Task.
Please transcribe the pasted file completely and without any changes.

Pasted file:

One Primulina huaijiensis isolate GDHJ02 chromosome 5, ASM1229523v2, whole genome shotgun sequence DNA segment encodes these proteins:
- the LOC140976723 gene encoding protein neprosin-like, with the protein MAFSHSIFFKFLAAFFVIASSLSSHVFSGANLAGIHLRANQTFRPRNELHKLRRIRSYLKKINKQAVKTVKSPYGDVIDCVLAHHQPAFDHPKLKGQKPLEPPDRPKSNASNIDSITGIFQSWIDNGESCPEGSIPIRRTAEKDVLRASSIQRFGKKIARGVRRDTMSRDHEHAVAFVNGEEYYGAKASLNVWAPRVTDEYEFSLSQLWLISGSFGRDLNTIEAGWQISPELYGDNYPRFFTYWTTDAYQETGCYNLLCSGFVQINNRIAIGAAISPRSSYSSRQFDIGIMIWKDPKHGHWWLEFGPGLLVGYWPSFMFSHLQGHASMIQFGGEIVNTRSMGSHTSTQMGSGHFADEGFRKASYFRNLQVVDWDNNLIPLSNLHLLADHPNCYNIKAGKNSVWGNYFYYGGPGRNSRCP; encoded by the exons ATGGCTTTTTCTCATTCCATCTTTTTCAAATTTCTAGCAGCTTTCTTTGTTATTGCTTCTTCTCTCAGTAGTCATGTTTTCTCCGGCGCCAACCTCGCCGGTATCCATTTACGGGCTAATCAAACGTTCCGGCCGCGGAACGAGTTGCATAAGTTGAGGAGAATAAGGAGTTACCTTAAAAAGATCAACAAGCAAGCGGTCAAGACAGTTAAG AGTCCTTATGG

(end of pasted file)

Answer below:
One Primulina huaijiensis isolate GDHJ02 chromosome 5, ASM1229523v2, whole genome shotgun sequence DNA segment encodes these proteins:
- the LOC140976723 gene encoding protein neprosin-like, with the protein MAFSHSIFFKFLAAFFVIASSLSSHVFSGANLAGIHLRANQTFRPRNELHKLRRIRSYLKKINKQAVKTVKSPYGDVIDCVLAHHQPAFDHPKLKGQKPLEPPDRPKSNASNIDSITGIFQSWIDNGESCPEGSIPIRRTAEKDVLRASSIQRFGKKIARGVRRDTMSRDHEHAVAFVNGEEYYGAKASLNVWAPRVTDEYEFSLSQLWLISGSFGRDLNTIEAGWQISPELYGDNYPRFFTYWTTDAYQETGCYNLLCSGFVQINNRIAIGAAISPRSSYSSRQFDIGIMIWKDPKHGHWWLEFGPGLLVGYWPSFMFSHLQGHASMIQFGGEIVNTRSMGSHTSTQMGSGHFADEGFRKASYFRNLQVVDWDNNLIPLSNLHLLADHPNCYNIKAGKNSVWGNYFYYGGPGRNSRCP; encoded by the exons ATGGCTTTTTCTCATTCCATCTTTTTCAAATTTCTAGCAGCTTTCTTTGTTATTGCTTCTTCTCTCAGTAGTCATGTTTTCTCCGGCGCCAACCTCGCCGGTATCCATTTACGGGCTAATCAAACGTTCCGGCCGCGGAACGAGTTGCATAAGTTGAGGAGAATAAGGAGTTACCTTAAAAAGATCAACAAGCAAGCGGTCAAGACAGTTAAG AGTCCTTATGG